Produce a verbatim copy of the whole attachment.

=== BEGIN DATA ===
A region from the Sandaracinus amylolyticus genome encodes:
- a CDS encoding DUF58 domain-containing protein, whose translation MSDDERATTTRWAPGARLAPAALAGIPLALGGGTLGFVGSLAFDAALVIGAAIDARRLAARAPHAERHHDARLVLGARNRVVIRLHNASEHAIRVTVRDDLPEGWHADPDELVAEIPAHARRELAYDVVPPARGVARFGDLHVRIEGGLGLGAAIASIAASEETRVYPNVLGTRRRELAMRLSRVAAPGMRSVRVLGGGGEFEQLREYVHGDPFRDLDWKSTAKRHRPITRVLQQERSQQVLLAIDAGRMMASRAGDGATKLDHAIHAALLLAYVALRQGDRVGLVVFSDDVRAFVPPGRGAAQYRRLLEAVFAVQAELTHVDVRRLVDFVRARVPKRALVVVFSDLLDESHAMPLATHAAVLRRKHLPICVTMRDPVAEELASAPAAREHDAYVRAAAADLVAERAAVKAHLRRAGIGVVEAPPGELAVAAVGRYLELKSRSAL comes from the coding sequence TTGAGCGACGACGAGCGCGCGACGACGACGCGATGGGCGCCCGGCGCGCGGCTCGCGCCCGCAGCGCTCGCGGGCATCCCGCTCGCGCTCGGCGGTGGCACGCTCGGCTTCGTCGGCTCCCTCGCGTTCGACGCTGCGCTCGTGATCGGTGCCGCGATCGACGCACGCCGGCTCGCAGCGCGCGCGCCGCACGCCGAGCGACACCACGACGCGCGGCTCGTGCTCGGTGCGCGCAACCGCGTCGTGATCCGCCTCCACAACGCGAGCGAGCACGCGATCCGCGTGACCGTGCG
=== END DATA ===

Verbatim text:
A region from the Sandaracinus amylolyticus genome encodes:
- a CDS encoding DUF58 domain-containing protein, whose translation MSDDERATTTRWAPGARLAPAALAGIPLALGGGTLGFVGSLAFDAALVIGAAIDARRLAARAPHAERHHDARLVLGARNRVVIRLHNASEHAIRVTVRDDLPEGWHADPDELVAEIPAHARRELAYDVVPPARGVARFGDLHVRIEGGLGLGAAIASIAASEETRVYPNVLGTRRRELAMRLSRVAAPGMRSVRVLGGGGEFEQLREYVHGDPFRDLDWKSTAKRHRPITRVLQQERSQQVLLAIDAGRMMASRAGDGATKLDHAIHAALLLAYVALRQGDRVGLVVFSDDVRAFVPPGRGAAQYRRLLEAVFAVQAELTHVDVRRLVDFVRARVPKRALVVVFSDLLDESHAMPLATHAAVLRRKHLPICVTMRDPVAEELASAPAAREHDAYVRAAAADLVAERAAVKAHLRRAGIGVVEAPPGELAVAAVGRYLELKSRSAL comes from the coding sequence TTGAGCGACGACGAGCGCGCGACGACGACGCGATGGGCGCCCGGCGCGCGGCTCGCGCCCGCAGCGCTCGCGGGCATCCCGCTCGCGCTCGGCGGTGGCACGCTCGGCTTCGTCGGCTCCCTCGCGTTCGACGCTGCGCTCGTGATCGGTGCCGCGATCGACGCACGCCGGCTCGCAGCGCGCGCGCCGCACGCCGAGCGACACCACGACGCGCGGCTCGTGCTCGGTGCGCGCAACCGCGTCGTGATCCGCCTCCACAACGCGAGCGAGCACGCGATCCGCGTGACCGTGCG